Join The Conversation With Mishpacha's Weekly Newsletter



Present Tense

C. Rosenberg

Though gift-giving to every chassan and kallah has been a minhag since Eliezer loaded a camel with jewelry to bring to Rivkah, it can still become fraught.

Wednesday, June 01, 2016

“Any day now, Ma. It really seems like it’ll be any day now.” My mother-in-law spends all day humming simchah songs — she’s even more excited than the soon-to-be chassan. I, though, am nervous. And part of that nervousness is due to her involvement. I hear her laugh through the phone line. “Remember, Ruthie, that I have a bracelet for the kallah. You remember how I went to Ta’s old friend from 47th Street and found this steal of a deal?” “Right.” Of course I remember. How could I forget that my super-wealthy, super-frugal mother-in-law spotted an amazing deal and bought a bracelet for my son’s kallah when my son was 16 years old! I turn to my husband and emit help signals. “Your mother thinks we’re giving the kallah that hopelessly outdated bracelet she picked up who-knows-where,” I tell him. He shrugs. “What’s the problem? Diamonds are diamonds. Gold is gold.” My husband must be the most hopeless of all men when it comes to jewelry. He doesn’t even know enough to ever buy me a piece. I wish his mother would know that. Scratch that. I don’t need her to know. But what do I do about my son’s kallah? She isn’t going to appreciate a hopelessly outdated bracelet. “First of all, the style is totally outdated — they’re putting more diamonds and chips now. And—” “So go buy her another bracelet.” “What am I supposed to tell your mother? She’s busy with this bracelet for years. She’s so proud of the ‘amazing deal’ that she got on it.” “So tell the kallah what’s going on. Tell the shadchan to tell her, tell her mother to tell her. Tell her that we’ll give Yehudah money to buy her a bracelet after they’re married.” What can you say to male logic? “I can’t do that to her. All her friends are going to come and ask to see her bracelet, and she’s going to be mortified if all she has to show is your mother’s bracelet.” “So give her two bracelets at the l’chayim. My mother will give her bracelet, and you’ll give her a new one.” “Do you know how weird that’s going to be? I don’t need her to think we’re nuts the day she gets engaged. I mean, this is her first gift… Besides, your mother will be terribly insulted.” He thinks for a minute. “I’ll tell Ma that I didn’t know about her bracelet, and I got one without checking in with you—” “And we’ll give the kallah two bracelets?” “Yeah.” “Your mother knows you. She knows you’d never buy jewelry without me.” “I’ll tell her a friend of mine offered me this steal of a deal, and I just went ahead…” At last, he’d hit the spot. I had to admit, my husband knows best how to talk to his mother. At the l’chayim, I allow my mother-in-law to present her gift — with all the fanfare it deserves. After my mother-in-law is seated (and oblivious to how well concealed the bracelet is beneath the kallah’s sleeve), I present the bracelet I bought. But this is only the beginning.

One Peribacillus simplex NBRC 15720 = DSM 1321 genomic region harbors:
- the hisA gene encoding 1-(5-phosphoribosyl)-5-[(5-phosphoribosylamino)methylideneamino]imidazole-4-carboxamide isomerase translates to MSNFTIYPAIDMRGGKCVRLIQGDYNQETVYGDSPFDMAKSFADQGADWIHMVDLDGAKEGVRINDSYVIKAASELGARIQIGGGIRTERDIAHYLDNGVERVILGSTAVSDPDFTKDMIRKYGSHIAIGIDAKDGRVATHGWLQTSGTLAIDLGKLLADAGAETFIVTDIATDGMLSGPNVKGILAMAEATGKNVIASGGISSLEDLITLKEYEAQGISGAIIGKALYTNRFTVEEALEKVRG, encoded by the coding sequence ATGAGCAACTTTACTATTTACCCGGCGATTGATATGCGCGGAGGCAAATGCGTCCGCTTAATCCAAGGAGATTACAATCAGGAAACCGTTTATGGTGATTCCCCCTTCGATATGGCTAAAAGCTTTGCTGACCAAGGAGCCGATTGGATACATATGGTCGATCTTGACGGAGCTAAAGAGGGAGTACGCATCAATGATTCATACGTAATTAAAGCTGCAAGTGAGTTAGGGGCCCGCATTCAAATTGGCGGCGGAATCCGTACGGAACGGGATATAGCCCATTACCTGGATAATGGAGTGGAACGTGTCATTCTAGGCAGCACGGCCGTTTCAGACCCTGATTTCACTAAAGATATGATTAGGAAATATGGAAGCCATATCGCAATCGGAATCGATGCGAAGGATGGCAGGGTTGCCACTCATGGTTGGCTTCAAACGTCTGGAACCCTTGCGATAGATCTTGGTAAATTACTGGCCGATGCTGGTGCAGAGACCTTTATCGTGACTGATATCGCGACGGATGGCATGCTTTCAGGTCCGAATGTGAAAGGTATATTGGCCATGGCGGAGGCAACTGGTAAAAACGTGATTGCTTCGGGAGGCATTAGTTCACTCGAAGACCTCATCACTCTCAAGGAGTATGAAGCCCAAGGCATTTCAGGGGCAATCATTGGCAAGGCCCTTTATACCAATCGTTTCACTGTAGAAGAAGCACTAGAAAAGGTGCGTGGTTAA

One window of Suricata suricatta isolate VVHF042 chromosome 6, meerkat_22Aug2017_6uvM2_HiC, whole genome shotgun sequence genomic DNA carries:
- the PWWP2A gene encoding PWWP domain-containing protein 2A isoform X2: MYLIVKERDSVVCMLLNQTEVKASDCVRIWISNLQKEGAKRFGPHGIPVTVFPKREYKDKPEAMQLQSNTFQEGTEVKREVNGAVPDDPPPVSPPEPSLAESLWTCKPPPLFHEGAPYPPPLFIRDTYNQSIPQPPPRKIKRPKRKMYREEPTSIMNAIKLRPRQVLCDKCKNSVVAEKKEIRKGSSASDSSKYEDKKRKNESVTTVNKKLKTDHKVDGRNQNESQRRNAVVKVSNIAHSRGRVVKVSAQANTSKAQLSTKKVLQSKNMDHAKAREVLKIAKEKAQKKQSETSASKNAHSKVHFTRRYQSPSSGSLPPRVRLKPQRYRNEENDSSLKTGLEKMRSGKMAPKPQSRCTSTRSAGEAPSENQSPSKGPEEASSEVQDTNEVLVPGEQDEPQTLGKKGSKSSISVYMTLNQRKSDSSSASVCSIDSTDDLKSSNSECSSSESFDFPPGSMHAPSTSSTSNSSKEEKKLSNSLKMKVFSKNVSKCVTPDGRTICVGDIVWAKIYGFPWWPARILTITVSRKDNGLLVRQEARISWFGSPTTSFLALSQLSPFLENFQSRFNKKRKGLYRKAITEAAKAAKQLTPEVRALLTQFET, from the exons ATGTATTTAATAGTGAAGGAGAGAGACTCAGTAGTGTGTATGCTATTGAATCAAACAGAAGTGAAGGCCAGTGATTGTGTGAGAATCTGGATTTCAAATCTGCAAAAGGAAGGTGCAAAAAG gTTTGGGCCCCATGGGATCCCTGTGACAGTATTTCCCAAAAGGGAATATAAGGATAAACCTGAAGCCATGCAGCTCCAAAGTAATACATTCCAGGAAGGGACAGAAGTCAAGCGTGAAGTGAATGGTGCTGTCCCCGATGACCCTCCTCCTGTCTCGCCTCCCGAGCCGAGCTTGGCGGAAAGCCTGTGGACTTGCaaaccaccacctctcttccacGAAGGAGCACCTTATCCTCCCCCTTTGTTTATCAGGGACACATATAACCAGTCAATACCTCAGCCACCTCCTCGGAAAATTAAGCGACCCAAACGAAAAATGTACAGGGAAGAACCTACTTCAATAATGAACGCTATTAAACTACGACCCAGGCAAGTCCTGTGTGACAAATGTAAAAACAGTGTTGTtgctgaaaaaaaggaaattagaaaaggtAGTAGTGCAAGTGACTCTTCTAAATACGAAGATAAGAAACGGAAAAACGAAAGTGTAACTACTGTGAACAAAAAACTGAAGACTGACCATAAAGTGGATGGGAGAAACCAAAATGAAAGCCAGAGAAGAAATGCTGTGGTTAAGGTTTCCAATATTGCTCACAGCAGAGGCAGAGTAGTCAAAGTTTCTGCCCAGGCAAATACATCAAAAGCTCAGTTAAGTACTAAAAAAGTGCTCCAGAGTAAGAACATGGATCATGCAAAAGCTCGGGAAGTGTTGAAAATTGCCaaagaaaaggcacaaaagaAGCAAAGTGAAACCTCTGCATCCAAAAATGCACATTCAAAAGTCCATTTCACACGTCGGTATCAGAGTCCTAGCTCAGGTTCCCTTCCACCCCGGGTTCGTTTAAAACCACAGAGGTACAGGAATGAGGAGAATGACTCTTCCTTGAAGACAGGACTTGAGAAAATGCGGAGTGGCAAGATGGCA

To read the rest of this story, please buy this issue of Mishpacha or sign up for a weekly subscription

Share this page with a friend. Fill in the information below, and we'll email your friend a link to this page on your behalf.

Your name
Your email address
You friend's name
Your friend's email address
Please type the characters you see in the image into the box provided.
CAPTCHA
Message


MM217
 
Not a Newspaper
Shoshana Friedman A deeper difference between newspapers and magazines
Services in Shards
Rabbi Moshe Grylak “Such a painful, malicious lie!”
The Pittsburgh Protests: All Politics All the Time
Yonoson Rosenblum The old rule — “no enemies on the left” — still applies
Danger: School Crossing
Eytan Kobre The hypocrisy of YAFFED’s assertion is breathtaking
Real Laughter and Real Tears
Rabbi Avrohom Neuberger The two sides of a life lived with emunah
Work/Life Solutions with Eli Langer
Moe Mernick I was proud to be “that guy with the yarmulke”
Is Ktchong! a Mitzvah? When Prayer and Charity Collide
Rabbi Emanuel Feldman These cannot both be done effectively at the same time
An Honest Shidduch
Jacob L. Freedman “Baruch Hashem I’m cured, and this will be my secret”
A Blessing in Disguise
Riki Goldstein “I never thought the song would catch on as it has”
Ishay and Motti Strike a Common Chord
Riki Goldstein Bringing together two worlds of Jewish music
What’s your favorite Motzaei Shabbos niggun?
Riki Goldstein From the holy and separate back to the mundane
Rightfully Mine
Faigy Peritzman Don’t regret the job you didn’t land; it was never yours
Growing Greener Grass
Sarah Chana Radcliffe Nurture your blessings and watch them blossom
My Way or the High Way
Rebbetzin Debbie Greenblatt We know what we want — but do we know what He wants?